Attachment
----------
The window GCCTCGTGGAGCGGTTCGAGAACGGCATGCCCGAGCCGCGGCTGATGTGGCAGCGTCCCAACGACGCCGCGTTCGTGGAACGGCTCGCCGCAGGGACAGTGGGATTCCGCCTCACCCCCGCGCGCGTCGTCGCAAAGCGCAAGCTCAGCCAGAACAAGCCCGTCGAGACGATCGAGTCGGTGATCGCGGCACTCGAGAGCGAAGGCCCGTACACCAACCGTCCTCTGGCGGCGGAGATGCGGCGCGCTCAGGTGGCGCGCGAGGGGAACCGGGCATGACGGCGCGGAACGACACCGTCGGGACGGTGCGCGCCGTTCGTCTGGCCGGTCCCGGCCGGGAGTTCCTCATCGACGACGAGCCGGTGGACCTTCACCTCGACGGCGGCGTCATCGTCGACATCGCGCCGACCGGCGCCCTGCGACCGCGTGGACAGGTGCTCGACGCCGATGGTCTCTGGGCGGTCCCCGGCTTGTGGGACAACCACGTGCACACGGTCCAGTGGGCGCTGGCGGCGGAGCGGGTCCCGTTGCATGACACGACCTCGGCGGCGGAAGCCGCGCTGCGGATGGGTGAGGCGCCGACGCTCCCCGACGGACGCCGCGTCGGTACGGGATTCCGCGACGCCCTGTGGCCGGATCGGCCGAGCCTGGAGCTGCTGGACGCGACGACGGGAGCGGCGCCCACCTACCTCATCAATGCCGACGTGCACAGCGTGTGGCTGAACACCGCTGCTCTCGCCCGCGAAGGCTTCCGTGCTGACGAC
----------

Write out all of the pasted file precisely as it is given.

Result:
The window GCCTCGTGGAGCGGTTCGAGAACGGCATGCCCGAGCCGCGGCTGATGTGGCAGCGTCCCAACGACGCCGCGTTCGTGGAACGGCTCGCCGCAGGGACAGTGGGATTCCGCCTCACCCCCGCGCGCGTCGTCGCAAAGCGCAAGCTCAGCCAGAACAAGCCCGTCGAGACGATCGAGTCGGTGATCGCGGCACTCGAGAGCGAAGGCCCGTACACCAACCGTCCTCTGGCGGCGGAGATGCGGCGCGCTCAGGTGGCGCGCGAGGGGAACCGGGCATGACGGCGCGGAACGACACCGTCGGGACGGTGCGCGCCGTTCGTCTGGCCGGTCCCGGCCGGGAGTTCCTCATCGACGACGAGCCGGTGGACCTTCACCTCGACGGCGGCGTCATCGTCGACATCGCGCCGACCGGCGCCCTGCGACCGCGTGGACAGGTGCTCGACGCCGATGGTCTCTGGGCGGTCCCCGGCTTGTGGGACAACCACGTGCACACGGTCCAGTGGGCGCTGGCGGCGGAGCGGGTCCCGTTGCATGACACGACCTCGGCGGCGGAAGCCGCGCTGCGGATGGGTGAGGCGCCGACGCTCCCCGACGGACGCCGCGTCGGTACGGGATTCCGCGACGCCCTGTGGCCGGATCGGCCGAGCCTGGAGCTGCTGGACGCGACGACGGGAGCGGCGCCCACCTACCTCATCAATGCCGACGTGCACAGCGTGTGGCTGAACACCGCTGCTCTCGCCCGCGAAGGCTTCCGTGCTGACGAC